We are independent & ad-supported. We may earn a commission for purchases made through our links.
Advertiser Disclosure
Our website is an independent, advertising-supported platform. We provide our content free of charge to our readers, and to keep it that way, we rely on revenue generated through advertisements and affiliate partnerships. This means that when you click on certain links on our site and make a purchase, we may earn a commission. Learn more.
How We Make Money
We sustain our operations through affiliate commissions and advertising. If you click on an affiliate link and make a purchase, we may receive a commission from the merchant at no additional cost to you. We also display advertisements on our website, which help generate revenue to support our work and keep our content free for readers. Our editorial team operates independently of our advertising and affiliate partnerships to ensure that our content remains unbiased and focused on providing you with the best information and recommendations based on thorough research and honest evaluations. To remain transparent, we’ve provided a list of our current affiliate partners here.

What Is a Stem Cell Niche?

By Lee Johnson
Updated Jan 27, 2024
Our promise to you
WiseGeek is dedicated to creating trustworthy, high-quality content that always prioritizes transparency, integrity, and inclusivity above all else. Our ensure that our content creation and review process includes rigorous fact-checking, evidence-based, and continual updates to ensure accuracy and reliability.

Our Promise to you

Founded in 2002, our company has been a trusted resource for readers seeking informative and engaging content. Our dedication to quality remains unwavering—and will never change. We follow a strict editorial policy, ensuring that our content is authored by highly qualified professionals and edited by subject matter experts. This guarantees that everything we publish is objective, accurate, and trustworthy.

Over the years, we've refined our approach to cover a wide range of topics, providing readers with reliable and practical advice to enhance their knowledge and skills. That's why millions of readers turn to us each year. Join us in celebrating the joy of learning, guided by standards you can trust.

Editorial Standards

At WiseGeek, we are committed to creating content that you can trust. Our editorial process is designed to ensure that every piece of content we publish is accurate, reliable, and informative.

Our team of experienced writers and editors follows a strict set of guidelines to ensure the highest quality content. We conduct thorough research, fact-check all information, and rely on credible sources to back up our claims. Our content is reviewed by subject-matter experts to ensure accuracy and clarity.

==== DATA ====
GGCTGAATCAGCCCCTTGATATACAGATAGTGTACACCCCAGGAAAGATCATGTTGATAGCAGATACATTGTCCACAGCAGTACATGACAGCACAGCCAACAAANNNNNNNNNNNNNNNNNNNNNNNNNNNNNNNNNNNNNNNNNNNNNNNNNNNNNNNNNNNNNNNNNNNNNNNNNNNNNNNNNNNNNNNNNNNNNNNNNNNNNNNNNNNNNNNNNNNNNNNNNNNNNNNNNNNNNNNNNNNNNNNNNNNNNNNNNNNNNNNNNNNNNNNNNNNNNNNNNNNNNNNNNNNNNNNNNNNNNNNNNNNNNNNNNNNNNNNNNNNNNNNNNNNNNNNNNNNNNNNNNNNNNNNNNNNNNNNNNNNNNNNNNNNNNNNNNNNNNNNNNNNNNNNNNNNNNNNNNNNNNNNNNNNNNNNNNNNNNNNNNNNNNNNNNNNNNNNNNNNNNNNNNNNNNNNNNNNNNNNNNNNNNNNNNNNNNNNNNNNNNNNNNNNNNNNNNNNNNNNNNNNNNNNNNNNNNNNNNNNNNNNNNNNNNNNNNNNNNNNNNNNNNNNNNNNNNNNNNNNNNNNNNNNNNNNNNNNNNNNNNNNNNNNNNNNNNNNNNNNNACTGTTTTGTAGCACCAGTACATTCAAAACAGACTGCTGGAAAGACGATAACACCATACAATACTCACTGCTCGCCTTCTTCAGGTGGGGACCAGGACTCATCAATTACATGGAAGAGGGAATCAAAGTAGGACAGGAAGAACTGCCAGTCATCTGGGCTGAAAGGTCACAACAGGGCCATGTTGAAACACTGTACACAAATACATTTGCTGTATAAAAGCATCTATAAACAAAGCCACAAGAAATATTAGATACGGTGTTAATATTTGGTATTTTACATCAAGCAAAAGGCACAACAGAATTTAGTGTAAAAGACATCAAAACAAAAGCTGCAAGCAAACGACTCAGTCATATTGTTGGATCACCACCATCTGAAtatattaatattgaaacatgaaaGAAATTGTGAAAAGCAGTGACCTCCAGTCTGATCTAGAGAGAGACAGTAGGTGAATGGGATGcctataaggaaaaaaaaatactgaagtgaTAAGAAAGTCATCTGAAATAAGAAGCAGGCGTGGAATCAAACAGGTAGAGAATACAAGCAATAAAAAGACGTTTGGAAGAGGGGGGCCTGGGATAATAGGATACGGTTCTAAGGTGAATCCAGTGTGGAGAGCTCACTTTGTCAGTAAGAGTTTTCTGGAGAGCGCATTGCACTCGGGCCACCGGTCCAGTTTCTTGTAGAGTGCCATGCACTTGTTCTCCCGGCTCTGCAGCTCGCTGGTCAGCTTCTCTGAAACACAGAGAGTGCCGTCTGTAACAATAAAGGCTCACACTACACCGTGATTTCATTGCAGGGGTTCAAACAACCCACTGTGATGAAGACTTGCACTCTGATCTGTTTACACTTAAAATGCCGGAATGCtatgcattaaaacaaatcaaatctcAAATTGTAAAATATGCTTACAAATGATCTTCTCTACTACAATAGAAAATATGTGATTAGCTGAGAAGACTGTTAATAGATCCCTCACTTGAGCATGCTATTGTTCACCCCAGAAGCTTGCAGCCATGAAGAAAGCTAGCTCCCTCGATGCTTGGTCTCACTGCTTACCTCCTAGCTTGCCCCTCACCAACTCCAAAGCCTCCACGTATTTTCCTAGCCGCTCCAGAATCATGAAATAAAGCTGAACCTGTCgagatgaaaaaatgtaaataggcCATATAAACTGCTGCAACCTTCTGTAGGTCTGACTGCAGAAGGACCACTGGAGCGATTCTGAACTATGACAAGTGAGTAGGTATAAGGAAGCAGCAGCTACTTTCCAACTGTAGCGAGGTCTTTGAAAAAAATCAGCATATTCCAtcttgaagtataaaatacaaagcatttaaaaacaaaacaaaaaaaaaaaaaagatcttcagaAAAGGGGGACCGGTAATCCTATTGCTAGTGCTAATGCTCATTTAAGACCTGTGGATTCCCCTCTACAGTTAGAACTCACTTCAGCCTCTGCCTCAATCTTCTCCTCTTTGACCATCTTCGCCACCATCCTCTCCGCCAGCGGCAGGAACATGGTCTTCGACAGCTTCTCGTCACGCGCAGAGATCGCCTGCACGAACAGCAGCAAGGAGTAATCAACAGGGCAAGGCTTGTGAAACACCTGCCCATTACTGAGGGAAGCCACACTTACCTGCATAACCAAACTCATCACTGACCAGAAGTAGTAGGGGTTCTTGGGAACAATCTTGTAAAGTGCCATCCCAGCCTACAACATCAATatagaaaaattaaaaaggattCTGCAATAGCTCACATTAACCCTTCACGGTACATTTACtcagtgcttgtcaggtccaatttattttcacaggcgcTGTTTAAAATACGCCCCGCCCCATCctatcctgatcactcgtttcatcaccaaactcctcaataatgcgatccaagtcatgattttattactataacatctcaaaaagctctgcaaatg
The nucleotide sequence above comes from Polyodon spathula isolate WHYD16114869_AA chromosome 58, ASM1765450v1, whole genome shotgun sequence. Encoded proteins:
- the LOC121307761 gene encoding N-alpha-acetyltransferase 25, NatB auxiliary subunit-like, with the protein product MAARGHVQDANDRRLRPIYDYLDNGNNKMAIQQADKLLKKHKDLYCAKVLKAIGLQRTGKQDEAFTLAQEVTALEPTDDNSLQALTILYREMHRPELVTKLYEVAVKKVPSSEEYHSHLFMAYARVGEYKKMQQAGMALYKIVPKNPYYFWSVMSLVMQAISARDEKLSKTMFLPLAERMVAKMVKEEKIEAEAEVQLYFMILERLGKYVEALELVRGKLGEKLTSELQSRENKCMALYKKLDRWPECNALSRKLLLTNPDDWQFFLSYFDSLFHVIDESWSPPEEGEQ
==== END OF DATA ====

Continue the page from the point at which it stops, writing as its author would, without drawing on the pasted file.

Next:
We believe in transparency and maintain editorial independence from our advertisers. Our team does not receive direct compensation from advertisers, allowing us to create unbiased content that prioritizes your interests.

A stem cell niche is basically a location within the body in which stem cells can be found. The phrase technically refers to the specific part of each general area of tissue which is believed to contain stem cells. Many different locations within the adult human body contain a stem cell niche, such as the bone marrow, skin, and the liver. In addition, stem cells exist in abundance in embryos. Stem cells are basically unspecialized cells which can later learn to perform a specialized function, and thereby repair damaged tissue.

A specific micro-environment which is home to stem cells is called a stem cell niche. In humans, stem cell niches can be found in the bone marrow, the brain, blood vessels, and the heart, amongst other places. A man’s testicles and a woman’s ovaries also contain a stem cell niche, as does the umbilical cord which links a mother to her baby. When a stem cell is removed from its niche, it isn’t as able to divide, which is necessary if it is going to adapt to fill another function within the body. Scientists are looking at ways to grow more stem cells using “cell culture.”

Ordinarily, stem cells occupy a stem cell niche until they are needed by the body to replace some damaged tissue. Within the niche, the stem cells ordinarily don’t divide, remaining quiescent until they are needed. The stem cell niche is technically a specific location within each general tissue area in which stem cells reside. For example, within bone marrow the stem cells are located near to the osteoblastic lining cells.

Scientists are searching for new stem cell niche locations because of the benefits that stem cells could have to medicine. Stem cells are essentially cells which have not yet developed a specialized function to serve within the body. This fact means that one stem cell can be turned into a neuron, a specialized brain cell, or an insulin secreting pancreatic cell, depending on how it is cultured. Cocktails of different chemicals are added when growing stem cells to simulate the specific environment they are needed to function in.

Some stem cell niches are located within embryonic fetuses. The reason for this is that much fewer of the cells that make up the fetus have specialized functions because they are still developing. These types of stem cell niches contain more useful stem cells because they don’t have to be “re-invigorated” prior to use. The use of embryos has made stem cell research a controversial topic, however.

WiseGeek is dedicated to providing accurate and trustworthy information. We carefully select reputable sources and employ a rigorous fact-checking process to maintain the highest standards. To learn more about our commitment to accuracy, read our editorial process.
Discussion Comments
WiseGeek, in your inbox

Our latest articles, guides, and more, delivered daily.

WiseGeek, in your inbox

Our latest articles, guides, and more, delivered daily.